According to the early Wittgenstein of the Tractatus, the solipsist is one and one and the same with the world. He then makes the claim that solipsism coincides with realism.

5.64, Wittgenstein asserts that “Here it can be seen that solipsism, when its implications are followed out strictly, coincides with pure realism. The self of solipsism shrinks to a point without extension, and there remains the reality co-ordinated with it.”

P.M.S Hacker provides the following:

What the solipsist means, and is correct in thinking, is that the world and life are one, that man is the microcosm, that I am my world. These equations... express a doctrine which I shall call Transcendental Solipsism. They involve a belief in the transcendental ideality of time. ... Wittgenstein thought that his transcendental idealist doctrines, though profoundly important, are literally inexpressible.

— Hacker, Insight and Illusion, op cit., n. 3, pp. 99-100.

Can anyone help me better understand this notion of solipsism that Wittgenstein professes in the Tractatus?

According to an answer I found on Reddit, here is a pseudo-proof of the notion of maintaining the consistency of solipsism with pure realism.

(1) Realism maintains that reality exists independently of the mind.

(2) His solipsism removes the mind from reality.

(3) For a solipsist without skeptical concerns (Wittgenstein), the world still exists independently of the mind.

(4) Therefore, his solipsism affirms philosophical realism.

Wittgenstein’s solipsism removes the subject from the world. In so doing, he shows that the world still exists without the subject being in the world. Therefore, his solipsism is consistent with philosophical realism.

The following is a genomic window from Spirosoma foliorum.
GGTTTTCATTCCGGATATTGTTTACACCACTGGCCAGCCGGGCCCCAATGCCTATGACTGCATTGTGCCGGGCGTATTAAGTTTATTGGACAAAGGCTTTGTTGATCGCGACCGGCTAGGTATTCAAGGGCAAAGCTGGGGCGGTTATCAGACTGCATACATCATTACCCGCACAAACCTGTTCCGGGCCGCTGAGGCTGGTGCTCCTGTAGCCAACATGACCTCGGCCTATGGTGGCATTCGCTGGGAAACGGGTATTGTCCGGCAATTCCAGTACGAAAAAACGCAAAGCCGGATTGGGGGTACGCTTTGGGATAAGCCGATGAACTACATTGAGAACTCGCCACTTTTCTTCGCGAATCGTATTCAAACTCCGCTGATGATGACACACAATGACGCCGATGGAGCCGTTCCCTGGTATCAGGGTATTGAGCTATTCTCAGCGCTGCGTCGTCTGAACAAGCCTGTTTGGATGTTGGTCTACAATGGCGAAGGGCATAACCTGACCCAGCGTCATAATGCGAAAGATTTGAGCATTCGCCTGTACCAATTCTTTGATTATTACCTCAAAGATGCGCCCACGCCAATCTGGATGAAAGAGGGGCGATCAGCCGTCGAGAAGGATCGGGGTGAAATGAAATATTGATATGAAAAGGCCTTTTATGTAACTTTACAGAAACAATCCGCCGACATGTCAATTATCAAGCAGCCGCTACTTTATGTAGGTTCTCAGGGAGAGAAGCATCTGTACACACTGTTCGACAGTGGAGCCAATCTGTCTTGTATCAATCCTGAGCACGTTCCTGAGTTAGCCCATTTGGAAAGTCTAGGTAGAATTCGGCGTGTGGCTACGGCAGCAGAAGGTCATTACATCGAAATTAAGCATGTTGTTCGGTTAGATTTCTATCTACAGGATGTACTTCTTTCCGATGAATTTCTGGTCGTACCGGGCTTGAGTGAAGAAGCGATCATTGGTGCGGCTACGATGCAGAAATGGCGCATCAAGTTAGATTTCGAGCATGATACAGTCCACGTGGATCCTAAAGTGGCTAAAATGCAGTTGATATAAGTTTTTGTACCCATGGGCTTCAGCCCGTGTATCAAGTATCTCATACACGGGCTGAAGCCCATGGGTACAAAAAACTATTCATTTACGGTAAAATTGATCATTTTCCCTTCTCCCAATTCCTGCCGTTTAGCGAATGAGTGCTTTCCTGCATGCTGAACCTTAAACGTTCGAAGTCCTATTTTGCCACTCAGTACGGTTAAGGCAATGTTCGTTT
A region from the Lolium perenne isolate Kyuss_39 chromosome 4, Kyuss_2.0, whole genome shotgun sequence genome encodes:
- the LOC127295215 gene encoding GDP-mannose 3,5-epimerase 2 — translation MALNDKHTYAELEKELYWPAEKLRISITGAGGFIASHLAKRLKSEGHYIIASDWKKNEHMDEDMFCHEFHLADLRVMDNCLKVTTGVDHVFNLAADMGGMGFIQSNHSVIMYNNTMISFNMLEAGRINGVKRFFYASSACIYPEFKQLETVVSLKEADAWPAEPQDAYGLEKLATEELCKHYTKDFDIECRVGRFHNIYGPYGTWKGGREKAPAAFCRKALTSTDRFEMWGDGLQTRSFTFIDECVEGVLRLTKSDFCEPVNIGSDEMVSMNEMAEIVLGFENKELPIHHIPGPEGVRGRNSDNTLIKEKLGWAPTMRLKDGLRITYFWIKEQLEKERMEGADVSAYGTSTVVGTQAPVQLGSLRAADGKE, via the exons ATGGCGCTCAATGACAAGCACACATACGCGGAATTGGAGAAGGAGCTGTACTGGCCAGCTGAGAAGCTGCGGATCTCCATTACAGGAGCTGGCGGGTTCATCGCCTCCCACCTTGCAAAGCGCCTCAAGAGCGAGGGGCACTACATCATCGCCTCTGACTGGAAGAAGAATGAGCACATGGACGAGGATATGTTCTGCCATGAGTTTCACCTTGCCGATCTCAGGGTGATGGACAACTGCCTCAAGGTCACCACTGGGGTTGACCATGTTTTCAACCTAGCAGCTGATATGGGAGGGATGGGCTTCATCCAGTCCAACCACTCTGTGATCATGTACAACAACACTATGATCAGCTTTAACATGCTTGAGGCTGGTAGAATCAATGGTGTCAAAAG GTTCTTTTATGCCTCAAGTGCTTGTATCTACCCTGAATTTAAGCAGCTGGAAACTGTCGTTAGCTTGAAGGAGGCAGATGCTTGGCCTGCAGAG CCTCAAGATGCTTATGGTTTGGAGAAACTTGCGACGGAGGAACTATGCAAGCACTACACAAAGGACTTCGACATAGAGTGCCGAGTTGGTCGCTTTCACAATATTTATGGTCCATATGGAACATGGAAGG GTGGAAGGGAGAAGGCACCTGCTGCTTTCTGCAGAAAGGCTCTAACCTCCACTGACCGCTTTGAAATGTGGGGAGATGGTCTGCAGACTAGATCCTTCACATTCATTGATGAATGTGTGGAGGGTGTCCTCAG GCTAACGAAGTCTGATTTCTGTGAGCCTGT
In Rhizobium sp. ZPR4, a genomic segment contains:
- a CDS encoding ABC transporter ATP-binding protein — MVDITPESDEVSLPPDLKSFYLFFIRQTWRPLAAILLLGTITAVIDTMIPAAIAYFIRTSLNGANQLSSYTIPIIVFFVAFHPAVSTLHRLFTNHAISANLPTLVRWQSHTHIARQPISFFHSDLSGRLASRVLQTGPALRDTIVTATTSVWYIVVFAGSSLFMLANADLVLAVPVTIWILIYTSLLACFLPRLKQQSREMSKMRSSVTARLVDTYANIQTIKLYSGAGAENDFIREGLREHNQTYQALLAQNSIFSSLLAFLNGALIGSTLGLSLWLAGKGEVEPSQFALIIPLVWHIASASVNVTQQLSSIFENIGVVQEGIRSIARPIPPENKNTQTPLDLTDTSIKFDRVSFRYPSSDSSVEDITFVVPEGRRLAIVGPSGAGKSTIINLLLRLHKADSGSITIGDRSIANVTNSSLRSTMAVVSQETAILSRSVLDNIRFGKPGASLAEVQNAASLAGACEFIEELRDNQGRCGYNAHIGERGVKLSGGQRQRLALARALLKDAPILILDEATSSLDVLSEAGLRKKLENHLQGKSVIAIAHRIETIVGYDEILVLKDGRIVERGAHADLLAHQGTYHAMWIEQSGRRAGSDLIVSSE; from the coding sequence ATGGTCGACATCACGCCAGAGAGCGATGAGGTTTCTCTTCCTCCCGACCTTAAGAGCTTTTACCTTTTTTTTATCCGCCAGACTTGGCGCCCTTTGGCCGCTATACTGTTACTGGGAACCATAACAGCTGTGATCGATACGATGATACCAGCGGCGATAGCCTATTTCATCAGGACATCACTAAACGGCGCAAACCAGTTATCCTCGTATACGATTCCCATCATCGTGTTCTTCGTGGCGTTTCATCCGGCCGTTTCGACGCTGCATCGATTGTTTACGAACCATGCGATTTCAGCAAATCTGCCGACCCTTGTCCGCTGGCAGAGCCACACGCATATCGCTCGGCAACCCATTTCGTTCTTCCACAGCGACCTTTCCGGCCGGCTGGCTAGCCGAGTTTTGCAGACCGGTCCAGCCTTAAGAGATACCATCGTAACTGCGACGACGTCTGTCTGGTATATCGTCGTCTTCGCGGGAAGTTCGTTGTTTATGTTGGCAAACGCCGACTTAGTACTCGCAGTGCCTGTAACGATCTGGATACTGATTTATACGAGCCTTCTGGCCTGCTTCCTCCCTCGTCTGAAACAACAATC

Does this make sense? There's seemingly a joint discontinuity here between the world of the solipsist and the world at large.

  • 1
    5.64 is just commonly misinterpreted, see Hintikka:"Having identified the metaphysical subject with the totality of one's language and the limits of language with the limits of the world, he could say that the limits of the (metaphysical) subject are the limits of the world. "I am my world"... the motives of this version of solipsism have little to do with what is ordinarily called 'solipsism'. For instance, it has nothing to do with the classification of elementary propositions into 'mine' and yours '... the distinction is irrelevant". – Conifold Jul 9 '19 at 1:23
  • 1
    @Conifold I agree that Wittgenstein introduces a stipulation of the term that is 'solipsism', but, I find it intriguing and insightful one. – Wallows Jul 9 '19 at 2:42
  • If you want to delve into it, look at Wittgenstein's main argument against the coherence of solipsism in PI, the private language argument, see IEP. Basically, he argues that genesis of intelligible language rules out solipsism (in the ordinary sense), as it requires public checks on its use. However, Azzouni shows in a recent book that Wittgenstein's argument does not rule out all varieties of private language. It might be enough to rule out solipsism, as some checks are needed. – Conifold Jul 9 '19 at 3:32
  • @Conifold, thanks. There is a lot to cover. – Wallows Jul 9 '19 at 4:37

I don't know whether a short answer will suffice, but you may be interested in JJ Valberg's book Dream, Death, and the Self, in which he develops his concept of the personal horizon. He writes (page 17):

Wittgenstein--that is, Wittgenstein of the Tractatus--is the last philosopher we shall mention in this regard. Wittgenstein's conception of the "metaphysical subject," the subject that is not part of the world but its "limit," is, I believe, the conception of the personal horizon, the subject matter with which we shall be occupied in this book. [...] In the Tractatus, the deepest truths, like the "truth" in solipsism, are truths that have reference to the personal horizon, to the "limit" of the world (the metaphysical subject).